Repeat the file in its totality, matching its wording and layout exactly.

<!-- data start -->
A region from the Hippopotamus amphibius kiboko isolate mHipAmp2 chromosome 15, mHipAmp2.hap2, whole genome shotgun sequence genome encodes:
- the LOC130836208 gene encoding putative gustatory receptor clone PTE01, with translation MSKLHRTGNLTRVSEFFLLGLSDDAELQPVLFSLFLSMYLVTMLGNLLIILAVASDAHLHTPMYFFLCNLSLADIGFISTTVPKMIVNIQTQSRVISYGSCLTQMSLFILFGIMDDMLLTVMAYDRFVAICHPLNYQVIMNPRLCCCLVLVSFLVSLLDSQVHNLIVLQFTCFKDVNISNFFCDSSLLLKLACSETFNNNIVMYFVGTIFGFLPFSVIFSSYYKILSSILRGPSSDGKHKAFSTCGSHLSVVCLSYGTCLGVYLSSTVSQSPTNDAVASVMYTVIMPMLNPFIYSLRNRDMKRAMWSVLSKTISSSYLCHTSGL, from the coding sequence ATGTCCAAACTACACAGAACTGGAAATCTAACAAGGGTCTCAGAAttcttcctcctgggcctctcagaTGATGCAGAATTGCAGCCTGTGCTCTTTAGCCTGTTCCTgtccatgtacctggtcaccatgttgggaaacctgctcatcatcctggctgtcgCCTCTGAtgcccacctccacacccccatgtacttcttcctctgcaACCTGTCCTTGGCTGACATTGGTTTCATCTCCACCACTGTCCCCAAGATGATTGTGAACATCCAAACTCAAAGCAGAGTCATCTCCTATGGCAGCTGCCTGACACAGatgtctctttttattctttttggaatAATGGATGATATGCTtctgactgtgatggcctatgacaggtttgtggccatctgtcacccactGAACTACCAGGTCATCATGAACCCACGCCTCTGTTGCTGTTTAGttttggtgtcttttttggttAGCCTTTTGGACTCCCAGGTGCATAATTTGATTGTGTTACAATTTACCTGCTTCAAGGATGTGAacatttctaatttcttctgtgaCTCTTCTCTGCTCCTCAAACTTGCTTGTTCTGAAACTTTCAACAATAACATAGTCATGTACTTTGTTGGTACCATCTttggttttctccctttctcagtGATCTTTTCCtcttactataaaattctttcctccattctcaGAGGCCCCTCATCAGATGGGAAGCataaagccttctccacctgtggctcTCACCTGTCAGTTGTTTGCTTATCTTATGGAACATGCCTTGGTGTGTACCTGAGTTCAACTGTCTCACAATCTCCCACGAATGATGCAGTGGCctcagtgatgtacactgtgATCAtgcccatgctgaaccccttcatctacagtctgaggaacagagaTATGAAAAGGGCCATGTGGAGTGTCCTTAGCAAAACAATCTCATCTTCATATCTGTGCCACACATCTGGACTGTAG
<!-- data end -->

A region from the Hippopotamus amphibius kiboko isolate mHipAmp2 chromosome 15, mHipAmp2.hap2, whole genome shotgun sequence genome encodes:
- the LOC130836208 gene encoding putative gustatory receptor clone PTE01, with translation MSKLHRTGNLTRVSEFFLLGLSDDAELQPVLFSLFLSMYLVTMLGNLLIILAVASDAHLHTPMYFFLCNLSLADIGFISTTVPKMIVNIQTQSRVISYGSCLTQMSLFILFGIMDDMLLTVMAYDRFVAICHPLNYQVIMNPRLCCCLVLVSFLVSLLDSQVHNLIVLQFTCFKDVNISNFFCDSSLLLKLACSETFNNNIVMYFVGTIFGFLPFSVIFSSYYKILSSILRGPSSDGKHKAFSTCGSHLSVVCLSYGTCLGVYLSSTVSQSPTNDAVASVMYTVIMPMLNPFIYSLRNRDMKRAMWSVLSKTISSSYLCHTSGL, from the coding sequence ATGTCCAAACTACACAGAACTGGAAATCTAACAAGGGTCTCAGAAttcttcctcctgggcctctcagaTGATGCAGAATTGCAGCCTGTGCTCTTTAGCCTGTTCCTgtccatgtacctggtcaccatgttgggaaacctgctcatcatcctggctgtcgCCTCTGAtgcccacctccacacccccatgtacttcttcctctgcaACCTGTCCTTGGCTGACATTGGTTTCATCTCCACCACTGTCCCCAAGATGATTGTGAACATCCAAACTCAAAGCAGAGTCATCTCCTATGGCAGCTGCCTGACACAGatgtctctttttattctttttggaatAATGGATGATATGCTtctgactgtgatggcctatgacaggtttgtggccatctgtcacccactGAACTACCAGGTCATCATGAACCCACGCCTCTGTTGCTGTTTAGttttggtgtcttttttggttAGCCTTTTGGACTCCCAGGTGCATAATTTGATTGTGTTACAATTTACCTGCTTCAAGGATGTGAacatttctaatttcttctgtgaCTCTTCTCTGCTCCTCAAACTTGCTTGTTCTGAAACTTTCAACAATAACATAGTCATGTACTTTGTTGGTACCATCTttggttttctccctttctcagtGATCTTTTCCtcttactataaaattctttcctccattctcaGAGGCCCCTCATCAGATGGGAAGCataaagccttctccacctgtggctcTCACCTGTCAGTTGTTTGCTTATCTTATGGAACATGCCTTGGTGTGTACCTGAGTTCAACTGTCTCACAATCTCCCACGAATGATGCAGTGGCctcagtgatgtacactgtgATCAtgcccatgctgaaccccttcatctacagtctgaggaacagagaTATGAAAAGGGCCATGTGGAGTGTCCTTAGCAAAACAATCTCATCTTCATATCTGTGCCACACATCTGGACTGTAG